Ten canoes
    Dir Rolf de Heer, Peter Djigirr 2006 (Australia)
    90 min 35mm B&W and Colour Rated M
    Jamie Gulpilil, Crusoe Kurddal, David Gulpilil
    Yolŋu Matha with English subtitles

    Receiving a special jury prize at Cannes and six AFI awards, this is the first feature to be shot in Australian Indigenous languages. Shot in remote Arnhem Land, in close consultation with the traditional owners of the Arafura wetlands, the film features an all First Nations-cast dramatising a cautionary tale of a younger brother who yearns for his older brother’s wife. Ten canoes emerged from a collaboration between director Rolf de Heer, the community of Ramingining and David Gulpilil, who initiated the project and narrates the film.

    Content warning: Aboriginal and Torres Strait Islander visitors are advised that this screening contains images, voices and names of people who have passed away.

    Sunday 31 July 2022 2–3.55pm

  • There will be bloodDir Paul Thomas Anderson 2007 (USA)

    158 min 35mm Colour Rated M
    Daniel Day-Lewis, Paul Dano

    Often hailed as the best film of the new millennium, PTA’s epic drama distils the dreams and delusions of 20th-century America in one man’s transformation from silver miner to oil baron. The story begins when Daniel Plainview (an electrifying Day-Lewis) strikes it rich on the sun-scorched oilfields of Southern California. As his fortune grows, so too does his greed, grift, and rivalry with preacher Eli Sunday (Dano). The script was based on Upton Sinclair’s Oil! (1927), a novel first published in an era buoyed by the transformative promises of a cheap new energy source. Once symbols of exuberant prosperity, the iconography of oil – its gushers and derricks – now spells looming climate catastrophe. In its operatic arc from boom to bust, There will be blood charts the destructive allure of a dwindling resource which continues to enchant and repel. ‘A burning indictment of male aggression and an apocalyptic warning.’ – The Guardian.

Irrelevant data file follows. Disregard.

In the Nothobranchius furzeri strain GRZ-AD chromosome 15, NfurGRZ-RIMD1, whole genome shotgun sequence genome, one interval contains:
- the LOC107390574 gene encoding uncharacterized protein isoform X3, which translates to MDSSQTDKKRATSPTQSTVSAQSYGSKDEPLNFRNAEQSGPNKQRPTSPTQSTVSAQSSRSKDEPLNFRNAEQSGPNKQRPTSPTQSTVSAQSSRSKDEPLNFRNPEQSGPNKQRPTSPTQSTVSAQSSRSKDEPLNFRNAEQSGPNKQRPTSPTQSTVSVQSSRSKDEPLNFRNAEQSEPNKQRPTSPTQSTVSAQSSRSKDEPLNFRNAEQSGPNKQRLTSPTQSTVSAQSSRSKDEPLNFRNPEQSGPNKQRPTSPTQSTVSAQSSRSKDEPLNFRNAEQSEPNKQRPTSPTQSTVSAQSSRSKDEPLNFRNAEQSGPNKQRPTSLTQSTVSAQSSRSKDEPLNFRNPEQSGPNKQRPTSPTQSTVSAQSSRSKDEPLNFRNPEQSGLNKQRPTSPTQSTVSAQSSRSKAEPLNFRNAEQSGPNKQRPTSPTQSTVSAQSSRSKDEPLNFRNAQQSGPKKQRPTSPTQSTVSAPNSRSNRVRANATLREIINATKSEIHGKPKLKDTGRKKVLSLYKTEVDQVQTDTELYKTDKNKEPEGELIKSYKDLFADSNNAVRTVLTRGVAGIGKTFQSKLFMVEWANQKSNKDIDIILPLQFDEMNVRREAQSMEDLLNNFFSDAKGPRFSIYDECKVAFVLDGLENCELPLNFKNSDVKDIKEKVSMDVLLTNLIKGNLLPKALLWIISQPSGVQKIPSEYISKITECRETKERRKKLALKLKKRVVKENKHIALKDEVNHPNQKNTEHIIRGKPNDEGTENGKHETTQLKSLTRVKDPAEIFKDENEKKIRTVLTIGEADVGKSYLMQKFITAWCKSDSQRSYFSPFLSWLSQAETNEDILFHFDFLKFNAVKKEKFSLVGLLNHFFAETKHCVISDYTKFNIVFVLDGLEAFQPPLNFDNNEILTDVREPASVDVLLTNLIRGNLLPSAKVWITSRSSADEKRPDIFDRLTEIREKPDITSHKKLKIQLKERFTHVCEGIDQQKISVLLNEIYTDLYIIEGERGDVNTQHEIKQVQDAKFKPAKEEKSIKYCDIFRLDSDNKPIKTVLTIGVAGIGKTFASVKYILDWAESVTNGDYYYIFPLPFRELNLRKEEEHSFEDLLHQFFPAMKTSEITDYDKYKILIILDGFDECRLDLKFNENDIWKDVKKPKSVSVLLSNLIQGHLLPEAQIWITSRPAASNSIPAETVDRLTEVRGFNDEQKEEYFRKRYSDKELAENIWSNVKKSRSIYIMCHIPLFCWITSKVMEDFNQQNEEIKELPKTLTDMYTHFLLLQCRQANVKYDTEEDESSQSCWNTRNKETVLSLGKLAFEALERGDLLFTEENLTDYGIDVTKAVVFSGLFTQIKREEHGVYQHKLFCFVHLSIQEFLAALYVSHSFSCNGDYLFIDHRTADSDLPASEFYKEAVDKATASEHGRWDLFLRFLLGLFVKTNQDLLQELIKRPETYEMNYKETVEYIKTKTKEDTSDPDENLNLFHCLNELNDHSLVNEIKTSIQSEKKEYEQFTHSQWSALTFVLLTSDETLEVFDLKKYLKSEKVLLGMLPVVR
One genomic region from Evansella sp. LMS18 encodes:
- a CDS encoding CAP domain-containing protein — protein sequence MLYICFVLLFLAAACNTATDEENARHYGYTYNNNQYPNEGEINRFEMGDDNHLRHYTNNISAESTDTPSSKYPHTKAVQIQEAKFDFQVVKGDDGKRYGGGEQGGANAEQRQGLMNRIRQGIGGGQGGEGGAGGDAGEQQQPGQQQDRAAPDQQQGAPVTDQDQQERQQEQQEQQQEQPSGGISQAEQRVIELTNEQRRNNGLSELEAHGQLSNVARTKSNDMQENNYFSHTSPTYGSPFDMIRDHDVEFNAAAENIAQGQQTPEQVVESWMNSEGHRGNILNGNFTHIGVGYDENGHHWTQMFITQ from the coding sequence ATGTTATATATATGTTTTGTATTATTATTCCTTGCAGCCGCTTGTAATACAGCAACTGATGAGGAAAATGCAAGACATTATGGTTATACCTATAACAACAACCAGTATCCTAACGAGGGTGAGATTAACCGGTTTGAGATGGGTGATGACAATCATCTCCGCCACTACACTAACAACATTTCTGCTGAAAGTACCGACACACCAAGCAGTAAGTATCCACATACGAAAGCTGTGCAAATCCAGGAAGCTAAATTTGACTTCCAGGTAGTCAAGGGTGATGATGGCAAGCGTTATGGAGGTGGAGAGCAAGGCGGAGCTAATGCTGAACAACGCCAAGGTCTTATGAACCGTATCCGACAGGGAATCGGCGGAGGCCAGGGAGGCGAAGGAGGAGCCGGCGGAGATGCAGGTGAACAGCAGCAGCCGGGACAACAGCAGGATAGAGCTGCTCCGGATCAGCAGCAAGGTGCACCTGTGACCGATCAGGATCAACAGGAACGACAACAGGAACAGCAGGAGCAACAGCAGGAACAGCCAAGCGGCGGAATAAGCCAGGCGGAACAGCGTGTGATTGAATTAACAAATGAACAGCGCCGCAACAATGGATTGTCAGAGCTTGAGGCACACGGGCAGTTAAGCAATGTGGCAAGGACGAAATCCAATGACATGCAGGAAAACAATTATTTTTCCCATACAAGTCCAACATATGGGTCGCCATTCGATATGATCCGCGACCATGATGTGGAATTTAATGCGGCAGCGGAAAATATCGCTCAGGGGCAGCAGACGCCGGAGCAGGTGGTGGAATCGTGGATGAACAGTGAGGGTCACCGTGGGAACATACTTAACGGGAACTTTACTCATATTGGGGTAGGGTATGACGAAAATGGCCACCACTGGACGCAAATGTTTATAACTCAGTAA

Wednesday 3 August 2022 2–4.40pm

    Wednesday 3 August 2022 7.15–9.55pm

    Sunday 7 August 2022 2–4.40pm

  • Lake MungoDir Joel Anderson 2008 (Australia)

    89 min 35mm Colour Rated M
    Talia Zucker, Martin Sharpe

    Have you seen Lake Mungo? Despite developing a cult reputation, director Joel Anderson’s horror film is rarely screened in its home country. It’s one of the major Australian genre films of the 21st century, a terrifying ghost story set at the foothills of the Grampians in rural Victoria. The film surveys the aftermath of a tragic drowning, as the Palmer family (Twin Peaks reference intended) grapples with the death of their daughter, Alice. Lake Mungo presents as a documentary, interweaving home movies, news clips, interviews and footage shot by Alice’s brother Matthew, a budding photographer whose images reveal mysterious spectres. Are these the wishful projections of a family in mourning? Or something more sinister? Opening with a montage of 19th-century spirit photographs, this slow-burn thriller explores the hauntings and fabulations of a new digital age. Lake Mungo screens on a rare 35mm print.